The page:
John Legere, the mercurial CEO of T-Mobile US Inc. (NYSE:TMUS), has come forward following allegations by the Federal Trade Commission (FTC) that the mobile network was profiting from unauthorized charges that were being added to customers’ wireless phone bills.
The FTC filed a complaint against T-Mobile on Tuesday, accusing the carrier of a practice called “cramming.” According to the FTC, T-Mobile was charging customers up to $9.99 per month for some sort of premium text message service from third-party companies that delivered horoscopes and celebrity gossip to mobile devices. T-Mobile reportedly profited from 35 percent to 40 percent of the amount charged, a total the FTC says is in the millions.
However, Legere also released a statement on Tuesday, calling the FTC’s accusations “misdirected.” He noted that the practice in question is something T-Mobile halted last year as the carrier transitioned from its former business model to its new “Un-carrier” model. Legere says T-Mobile has been proactive in providing full refunds to customers that may have been unfairly charged.
“T-Mobile is fighting harder than any of the carriers to change the way the wireless industry operates and we are disappointed that the FTC has chosen to file this action against the most pro-consumer company in the industry rather than the real bad actors,” Legere said in a statement.
T-Mobile has positioned itself as a mobile network much different from its competitors. Since April 2013 the carrier has introduced six new services to its carrier model with intent on demonstrating its commitment to being as consumer-friendly as possible.
Legere notably made a splash at the recent press event for T-Mobile’s two newest services, Test Drive and Music Freedom, where he accused competitor networks of doing anything to benefit the bottom line with no regard for their subscribers.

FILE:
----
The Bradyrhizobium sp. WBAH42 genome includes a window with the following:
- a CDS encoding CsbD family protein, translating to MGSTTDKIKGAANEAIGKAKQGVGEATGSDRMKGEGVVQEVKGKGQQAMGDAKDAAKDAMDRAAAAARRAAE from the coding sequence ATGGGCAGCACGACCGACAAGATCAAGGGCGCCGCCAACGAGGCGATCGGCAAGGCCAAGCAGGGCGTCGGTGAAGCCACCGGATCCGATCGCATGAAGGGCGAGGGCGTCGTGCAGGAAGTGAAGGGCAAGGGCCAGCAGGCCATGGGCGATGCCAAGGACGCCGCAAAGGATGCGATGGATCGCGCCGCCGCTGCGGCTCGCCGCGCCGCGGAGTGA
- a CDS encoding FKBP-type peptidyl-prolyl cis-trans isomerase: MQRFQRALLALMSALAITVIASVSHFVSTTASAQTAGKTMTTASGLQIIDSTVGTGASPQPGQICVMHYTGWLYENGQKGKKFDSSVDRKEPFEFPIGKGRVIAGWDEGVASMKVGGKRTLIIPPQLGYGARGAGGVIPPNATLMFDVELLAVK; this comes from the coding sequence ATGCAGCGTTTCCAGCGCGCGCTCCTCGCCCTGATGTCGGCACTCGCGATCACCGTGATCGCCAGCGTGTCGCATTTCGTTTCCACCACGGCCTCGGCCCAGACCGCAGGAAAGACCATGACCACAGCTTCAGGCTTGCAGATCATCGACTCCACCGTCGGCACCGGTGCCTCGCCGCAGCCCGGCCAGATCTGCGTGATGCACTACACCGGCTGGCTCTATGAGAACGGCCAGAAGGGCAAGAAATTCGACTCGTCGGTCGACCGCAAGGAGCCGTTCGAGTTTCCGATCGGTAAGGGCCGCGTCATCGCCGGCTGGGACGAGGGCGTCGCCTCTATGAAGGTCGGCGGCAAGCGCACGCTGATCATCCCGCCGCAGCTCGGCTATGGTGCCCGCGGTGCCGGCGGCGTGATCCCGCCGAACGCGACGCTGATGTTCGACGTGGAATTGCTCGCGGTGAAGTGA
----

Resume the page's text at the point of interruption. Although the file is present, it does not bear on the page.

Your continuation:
“These are high-and-mighty duopolists that are raping you for every penny you have,” he said. “The f---ers hate you.”
Though Legere insists that T-Mobile has made efforts to fully refund customers affected by cramming, the FTC says the carrier actually has not been as compliant as its claims. According to the FTC, its primary charge against T-Mobile is that the carrier was not refunding customers in full. Many customers reportedly received only partial refunds for two months of charges, while others were told by T-Mobile to seek refunds directly from the third-party content providers, but were not given accurate contact information for these companies.
"The FTC’s goal is to ensure that T-Mobile repays all its customers for these crammed charges," FTC Chairwoman Edith Ramirez said in a statement.
The FTC says it made efforts to reach a settlement with T-Mobile, a claim which Legere refuted via Twitter on Tuesday, stating that T-Mobile would have cooperated with the FTC had it been offered a settlement.
Part 1 New quote: "Commission officials said they had tried unsuccessfully to reach a settlement with T-Mobile"
â€” John Legere (@JohnLegere) July 2, 2014
Part 2: if true then thin k why we wouldn't let 'em "settle" with us.you win then prize..And you can watch the DC circus that follows! Enjoy
â€” John Legere (@JohnLegere) July 2, 2014
We have seen the complaint filed today by the FTC and find it to be unfounded and without merit. In fact T-Mobile stopped billing for these Premium SMS services last year and launched a proactive program to provide full refunds for any customer that feels that they were charged for something they did not want. T-Mobile is fighting harder than any of the carriers to change the way the wireless industry operates and we are disappointed that the FTC has chosen to file this action against the most pro-consumer company in the industry rather than the real bad actors.
As the Un-carrier, we believe that customers should only pay for what they want and what they sign up for. We exited this business late last year, and announced an aggressive program to take care of customers and we are disappointed that the FTC has instead chosen to file this sensationalized legal action. We are the first to take action for the consumer and I am calling for the entire industry to do the same.
This is about doing what is right for consumers and we put in place procedures to protect our customers from unauthorized charges. Unfortunately, not all of these third party providers acted responsibly—an issue the entire industry faced. We believe those providers should be held accountable, and the FTC’s lawsuit seeking to hold T-Mobile responsible for their acts is not only factually and legally unfounded, but also misdirected.
John Legere, CEO of T-Mobile USA